Kentucky just volunteered to be a national political experiment, and it can't help but be an edifying one for the whole country. Ever since the 2010 passage of the Affordable Care Act, Republicans have worked to sabotage the law and have done their best Yosemite Sam imitations to show the folks back home how furious they are at that varmint Barack Obama who signed it. Democrats have operated on the theory that Sam's six-shooter fires only blanks. If offered a genuine opportunity to repeal health insurance coverage for millions of Americans, would Republicans go through with it? The election of Matt Bevin as governor of Kentucky ought to settle the question. (Francis Wilkinson, 11/5)
Five Thirty Eight Politics:
Thousands Could Become Uninsured If Kentucky Freezes Medicaid
Throughout his campaign for Kentucky governor, Matt Bevin, a Republican who won the election Tuesday, railed hard against the Affordable Care Act, promising to repeal the state’s expansion of Medicaid under the law. He has recently pulled back on that vow, saying he will instead freeze the program and prevent new enrollment. He may not be able to implement such a freeze — it would require a waiver from federal authorities, who will probably block it — but if he does get his way, a freeze is likely to eliminate health coverage for thousands of low-income people. (Anna Maria Barry-Jester, 11/5)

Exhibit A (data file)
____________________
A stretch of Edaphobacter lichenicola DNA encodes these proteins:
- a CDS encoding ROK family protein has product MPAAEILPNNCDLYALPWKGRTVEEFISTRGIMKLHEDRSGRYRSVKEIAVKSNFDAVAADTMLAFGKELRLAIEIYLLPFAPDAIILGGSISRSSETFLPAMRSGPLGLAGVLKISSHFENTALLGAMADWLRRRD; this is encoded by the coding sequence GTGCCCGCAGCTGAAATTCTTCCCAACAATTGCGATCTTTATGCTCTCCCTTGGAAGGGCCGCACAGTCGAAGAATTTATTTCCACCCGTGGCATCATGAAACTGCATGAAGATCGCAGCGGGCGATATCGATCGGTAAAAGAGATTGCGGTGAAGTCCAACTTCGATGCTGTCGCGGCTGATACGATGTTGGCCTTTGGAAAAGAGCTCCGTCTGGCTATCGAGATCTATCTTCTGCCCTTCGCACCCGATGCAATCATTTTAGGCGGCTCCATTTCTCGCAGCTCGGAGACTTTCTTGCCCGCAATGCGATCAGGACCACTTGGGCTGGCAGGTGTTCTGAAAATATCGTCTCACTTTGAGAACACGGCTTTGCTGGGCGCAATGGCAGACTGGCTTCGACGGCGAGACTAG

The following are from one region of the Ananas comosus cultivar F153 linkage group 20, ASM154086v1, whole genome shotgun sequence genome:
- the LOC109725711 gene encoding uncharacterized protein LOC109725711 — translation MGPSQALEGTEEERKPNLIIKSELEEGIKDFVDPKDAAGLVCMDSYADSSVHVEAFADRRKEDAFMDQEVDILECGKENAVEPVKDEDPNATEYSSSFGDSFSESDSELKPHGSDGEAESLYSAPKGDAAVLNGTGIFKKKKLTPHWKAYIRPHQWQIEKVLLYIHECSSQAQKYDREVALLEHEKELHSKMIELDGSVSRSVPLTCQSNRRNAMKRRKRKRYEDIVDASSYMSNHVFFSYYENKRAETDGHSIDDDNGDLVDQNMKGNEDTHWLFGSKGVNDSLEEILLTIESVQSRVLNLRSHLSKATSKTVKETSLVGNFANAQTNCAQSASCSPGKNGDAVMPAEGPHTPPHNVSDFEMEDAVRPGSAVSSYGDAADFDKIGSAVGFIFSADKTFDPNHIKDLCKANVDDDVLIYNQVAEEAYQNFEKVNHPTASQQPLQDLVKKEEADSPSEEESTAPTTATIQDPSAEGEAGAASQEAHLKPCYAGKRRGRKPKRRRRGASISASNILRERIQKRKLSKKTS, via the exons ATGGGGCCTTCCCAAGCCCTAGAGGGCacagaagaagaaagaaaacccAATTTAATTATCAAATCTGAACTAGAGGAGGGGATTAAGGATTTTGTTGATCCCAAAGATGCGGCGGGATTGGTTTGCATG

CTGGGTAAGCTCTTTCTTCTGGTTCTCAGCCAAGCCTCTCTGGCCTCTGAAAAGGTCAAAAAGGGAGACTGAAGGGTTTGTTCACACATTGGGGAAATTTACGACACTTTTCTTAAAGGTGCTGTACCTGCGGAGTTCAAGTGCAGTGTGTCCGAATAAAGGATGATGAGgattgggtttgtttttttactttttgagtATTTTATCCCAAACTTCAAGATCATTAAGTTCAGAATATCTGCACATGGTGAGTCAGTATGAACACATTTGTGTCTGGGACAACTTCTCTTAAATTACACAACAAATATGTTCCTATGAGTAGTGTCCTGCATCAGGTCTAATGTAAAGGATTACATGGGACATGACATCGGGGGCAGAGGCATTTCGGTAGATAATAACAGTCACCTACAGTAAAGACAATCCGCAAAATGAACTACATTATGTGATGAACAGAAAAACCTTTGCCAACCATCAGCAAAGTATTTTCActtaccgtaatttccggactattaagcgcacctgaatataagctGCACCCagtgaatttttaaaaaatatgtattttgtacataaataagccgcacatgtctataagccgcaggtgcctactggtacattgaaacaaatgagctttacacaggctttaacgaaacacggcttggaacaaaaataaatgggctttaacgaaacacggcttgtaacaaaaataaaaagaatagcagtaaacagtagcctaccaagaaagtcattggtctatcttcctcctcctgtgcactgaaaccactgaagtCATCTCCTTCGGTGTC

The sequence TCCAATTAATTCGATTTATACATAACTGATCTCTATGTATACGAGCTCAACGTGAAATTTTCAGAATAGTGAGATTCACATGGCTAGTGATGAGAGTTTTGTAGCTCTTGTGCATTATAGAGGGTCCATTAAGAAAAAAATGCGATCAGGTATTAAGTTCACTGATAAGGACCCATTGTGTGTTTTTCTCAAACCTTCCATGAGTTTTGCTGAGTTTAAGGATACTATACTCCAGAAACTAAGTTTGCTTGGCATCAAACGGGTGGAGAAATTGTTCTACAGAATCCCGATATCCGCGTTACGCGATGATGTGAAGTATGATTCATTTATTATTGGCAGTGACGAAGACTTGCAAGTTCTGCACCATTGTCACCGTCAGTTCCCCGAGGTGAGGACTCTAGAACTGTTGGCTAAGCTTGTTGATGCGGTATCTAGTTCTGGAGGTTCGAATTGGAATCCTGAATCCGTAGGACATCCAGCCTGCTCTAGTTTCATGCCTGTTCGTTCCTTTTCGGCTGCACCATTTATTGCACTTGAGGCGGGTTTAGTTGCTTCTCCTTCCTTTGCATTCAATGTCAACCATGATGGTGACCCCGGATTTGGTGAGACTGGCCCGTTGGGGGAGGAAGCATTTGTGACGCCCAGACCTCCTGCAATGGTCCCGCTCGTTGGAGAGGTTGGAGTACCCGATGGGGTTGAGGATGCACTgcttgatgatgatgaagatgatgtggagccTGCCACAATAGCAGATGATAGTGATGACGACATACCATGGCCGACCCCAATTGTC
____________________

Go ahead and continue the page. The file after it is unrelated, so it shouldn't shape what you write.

The Fiscal Times:
Collapsing Obamacare Co-Ops Signal Big Trouble To Come
A key piece of the Obama administration’s plan to control the health insurance market is in a state of collapse. With it will go the philosophical underpinning of big government solutions to private-sector problems--and that will pose a core question for voters in the upcoming national elections. (Edward Morrissey, 11/5)